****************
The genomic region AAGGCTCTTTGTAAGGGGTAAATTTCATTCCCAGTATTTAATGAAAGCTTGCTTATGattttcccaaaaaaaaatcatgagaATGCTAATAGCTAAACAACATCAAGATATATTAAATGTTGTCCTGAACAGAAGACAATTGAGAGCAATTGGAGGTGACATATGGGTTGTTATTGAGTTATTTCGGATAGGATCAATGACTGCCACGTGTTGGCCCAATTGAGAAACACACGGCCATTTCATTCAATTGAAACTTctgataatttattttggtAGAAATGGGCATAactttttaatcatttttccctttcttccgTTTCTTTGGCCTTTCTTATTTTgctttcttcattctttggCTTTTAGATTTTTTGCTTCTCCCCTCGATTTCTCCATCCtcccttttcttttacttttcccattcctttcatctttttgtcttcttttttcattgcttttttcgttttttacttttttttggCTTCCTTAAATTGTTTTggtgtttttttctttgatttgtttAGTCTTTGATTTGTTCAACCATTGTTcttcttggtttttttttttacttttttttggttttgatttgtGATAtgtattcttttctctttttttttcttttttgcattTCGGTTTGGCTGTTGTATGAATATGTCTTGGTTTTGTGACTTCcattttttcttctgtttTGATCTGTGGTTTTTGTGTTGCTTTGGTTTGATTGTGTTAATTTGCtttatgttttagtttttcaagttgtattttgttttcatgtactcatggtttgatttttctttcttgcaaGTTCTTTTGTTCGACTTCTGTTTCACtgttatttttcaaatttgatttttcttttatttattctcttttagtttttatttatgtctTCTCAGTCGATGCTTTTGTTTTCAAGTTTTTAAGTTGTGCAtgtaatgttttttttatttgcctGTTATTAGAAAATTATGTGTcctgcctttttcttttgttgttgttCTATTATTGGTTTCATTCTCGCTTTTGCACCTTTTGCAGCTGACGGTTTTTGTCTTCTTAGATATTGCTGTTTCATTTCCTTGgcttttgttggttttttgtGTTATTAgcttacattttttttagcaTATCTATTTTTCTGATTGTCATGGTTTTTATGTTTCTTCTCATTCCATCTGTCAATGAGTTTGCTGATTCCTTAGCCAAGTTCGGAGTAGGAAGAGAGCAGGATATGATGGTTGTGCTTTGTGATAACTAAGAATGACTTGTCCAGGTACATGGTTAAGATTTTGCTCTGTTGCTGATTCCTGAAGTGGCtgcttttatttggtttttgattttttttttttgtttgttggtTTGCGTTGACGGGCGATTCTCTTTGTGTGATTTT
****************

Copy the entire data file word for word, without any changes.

The genomic region AAGGCTCTTTGTAAGGGGTAAATTTCATTCCCAGTATTTAATGAAAGCTTGCTTATGattttcccaaaaaaaaatcatgagaATGCTAATAGCTAAACAACATCAAGATATATTAAATGTTGTCCTGAACAGAAGACAATTGAGAGCAATTGGAGGTGACATATGGGTTGTTATTGAGTTATTTCGGATAGGATCAATGACTGCCACGTGTTGGCCCAATTGAGAAACACACGGCCATTTCATTCAATTGAAACTTctgataatttattttggtAGAAATGGGCATAactttttaatcatttttccctttcttccgTTTCTTTGGCCTTTCTTATTTTgctttcttcattctttggCTTTTAGATTTTTTGCTTCTCCCCTCGATTTCTCCATCCtcccttttcttttacttttcccattcctttcatctttttgtcttcttttttcattgcttttttcgttttttacttttttttggCTTCCTTAAATTGTTTTggtgtttttttctttgatttgtttAGTCTTTGATTTGTTCAACCATTGTTcttcttggtttttttttttacttttttttggttttgatttgtGATAtgtattcttttctctttttttttcttttttgcattTCGGTTTGGCTGTTGTATGAATATGTCTTGGTTTTGTGACTTCcattttttcttctgtttTGATCTGTGGTTTTTGTGTTGCTTTGGTTTGATTGTGTTAATTTGCtttatgttttagtttttcaagttgtattttgttttcatgtactcatggtttgatttttctttcttgcaaGTTCTTTTGTTCGACTTCTGTTTCACtgttatttttcaaatttgatttttcttttatttattctcttttagtttttatttatgtctTCTCAGTCGATGCTTTTGTTTTCAAGTTTTTAAGTTGTGCAtgtaatgttttttttatttgcctGTTATTAGAAAATTATGTGTcctgcctttttcttttgttgttgttCTATTATTGGTTTCATTCTCGCTTTTGCACCTTTTGCAGCTGACGGTTTTTGTCTTCTTAGATATTGCTGTTTCATTTCCTTGgcttttgttggttttttgtGTTATTAgcttacattttttttagcaTATCTATTTTTCTGATTGTCATGGTTTTTATGTTTCTTCTCATTCCATCTGTCAATGAGTTTGCTGATTCCTTAGCCAAGTTCGGAGTAGGAAGAGAGCAGGATATGATGGTTGTGCTTTGTGATAACTAAGAATGACTTGTCCAGGTACATGGTTAAGATTTTGCTCTGTTGCTGATTCCTGAAGTGGCtgcttttatttggtttttgattttttttttttgtttgttggtTTGCGTTGACGGGCGATTCTCTTTGTGTGATTTT